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Seizures with and without low blood sugars

Discussion in 'Parents of Children with Type 1' started by mwstock, Jan 8, 2016.

  1. mwstock

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    My son had a seizure last week on Tuesday, December the 29th. I tested him before leaving for work, and he was 85. The paramedics said when they tested him after the seizure he was 118. I had put his pump on a temp basal before leaving for work 30-45 minutes before to pull the blood sugar up. His blood sugar was high multiple times the night before, but no ketones per lab and urine samples taken in the ER after seizure. He had an EEG earlier in December with normal results and no abnormalities detected. We have a follow up appointment at UC Davis Medical Center, Neurology department next Monday to review the results of the EEG. We were referred to neurology for the consult and EEG because he had a normal blood sugar (170) after the prior two seizures in March 2014 and March 2015. His first and second seizures were caused by low blood sugars during the night. He has had normal blood sugars during the past three seizures. All of the seizures have been while he is sleeping, anywhere from 6-9 a.m. In the morning. An abnormal EEG would indicate epilepsy. Last weeks seizure was his fifth. It is frustrating not knowing what is causing them. The endocrinologist says they do not appear related to low blood sugars. It could be neurological, even though the EEG comes back normal. I was just curious if any other parents have a child with type 1 and seizures? My son's first seizure was due to a low blood sugar. I was sleeping in the bed with him. I gave him cake frosting and he was above 100 by the time the first responders got to our house. They transported to the ER in the ambulance, did blood and urine tests and CT scan. All were clear, they released him and he was out playing in the yard that afternoon. His second seizure due to a low blood sugar the last day of family diabetes camp, while he was sleeping. He was given glucagon, which stopped the seizure and he vomited the majority of the morning. In a couple years we are going to apply for a service dog from a local non profit which is about three hours away. Dogs 4 Diabetics out of Concord provides service dogs to families, but the child must be 12 to apply. This would be an extra tool, since my son is prone to seizures during the night. I know seizures can be triggered by various things. Just curious if any families have had a similar experience?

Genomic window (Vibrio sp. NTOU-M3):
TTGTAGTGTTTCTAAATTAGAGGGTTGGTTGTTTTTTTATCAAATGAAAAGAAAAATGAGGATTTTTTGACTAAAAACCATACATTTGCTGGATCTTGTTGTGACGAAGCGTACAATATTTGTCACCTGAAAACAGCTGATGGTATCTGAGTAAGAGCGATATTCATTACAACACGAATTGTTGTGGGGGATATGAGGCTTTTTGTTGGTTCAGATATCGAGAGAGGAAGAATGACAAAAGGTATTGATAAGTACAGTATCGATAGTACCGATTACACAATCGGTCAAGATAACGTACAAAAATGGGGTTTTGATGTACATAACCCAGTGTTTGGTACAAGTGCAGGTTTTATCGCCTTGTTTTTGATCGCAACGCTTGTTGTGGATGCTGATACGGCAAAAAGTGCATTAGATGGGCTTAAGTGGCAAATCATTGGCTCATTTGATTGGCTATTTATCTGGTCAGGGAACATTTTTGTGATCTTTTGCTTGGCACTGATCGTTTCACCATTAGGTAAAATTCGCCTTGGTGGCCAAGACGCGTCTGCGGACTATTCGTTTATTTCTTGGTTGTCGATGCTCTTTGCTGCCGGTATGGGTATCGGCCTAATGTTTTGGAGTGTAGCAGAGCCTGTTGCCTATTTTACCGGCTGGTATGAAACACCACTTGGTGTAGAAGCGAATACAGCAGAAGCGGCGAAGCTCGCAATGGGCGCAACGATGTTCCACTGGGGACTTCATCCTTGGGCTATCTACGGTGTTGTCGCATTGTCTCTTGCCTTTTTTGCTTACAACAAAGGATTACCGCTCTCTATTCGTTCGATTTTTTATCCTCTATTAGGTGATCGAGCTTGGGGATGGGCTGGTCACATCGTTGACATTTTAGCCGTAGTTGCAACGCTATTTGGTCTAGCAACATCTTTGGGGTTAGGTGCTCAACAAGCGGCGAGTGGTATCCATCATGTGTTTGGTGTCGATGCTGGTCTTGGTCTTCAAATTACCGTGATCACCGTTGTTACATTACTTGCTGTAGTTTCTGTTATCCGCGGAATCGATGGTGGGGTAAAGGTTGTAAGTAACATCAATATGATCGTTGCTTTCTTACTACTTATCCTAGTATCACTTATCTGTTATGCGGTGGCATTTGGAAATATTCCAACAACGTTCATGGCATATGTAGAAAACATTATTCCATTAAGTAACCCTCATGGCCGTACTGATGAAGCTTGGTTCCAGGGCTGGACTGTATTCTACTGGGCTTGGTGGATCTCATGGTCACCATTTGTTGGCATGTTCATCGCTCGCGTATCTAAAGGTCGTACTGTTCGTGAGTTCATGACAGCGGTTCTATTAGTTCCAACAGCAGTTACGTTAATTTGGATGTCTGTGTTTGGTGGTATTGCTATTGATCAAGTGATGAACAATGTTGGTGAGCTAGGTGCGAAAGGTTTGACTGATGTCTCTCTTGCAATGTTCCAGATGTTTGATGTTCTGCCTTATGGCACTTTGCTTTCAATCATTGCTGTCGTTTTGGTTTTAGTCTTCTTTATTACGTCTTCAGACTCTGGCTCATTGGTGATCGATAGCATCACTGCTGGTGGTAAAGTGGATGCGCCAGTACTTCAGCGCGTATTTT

2. wilf

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    It seems that you know what caused some of seizures, namely low blood sugars. You indicated yourself that the first two seizures were caused by lows.

    That leaves 3 more. The most recent one blood sugars were normal, but you say he was high multiple times the night before. How high was he, and for how long?

    And what can you tell us about the other 2 - do you have CGM or BG data that might shed light on things?
     
  3. mwstock

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    Yes, I have meter data on his seizure that was on 3/16/15 @ 8:30 a.m. and I have meter and CGM data on his seizure that was on 3/11/14 @ 8:15 a.m.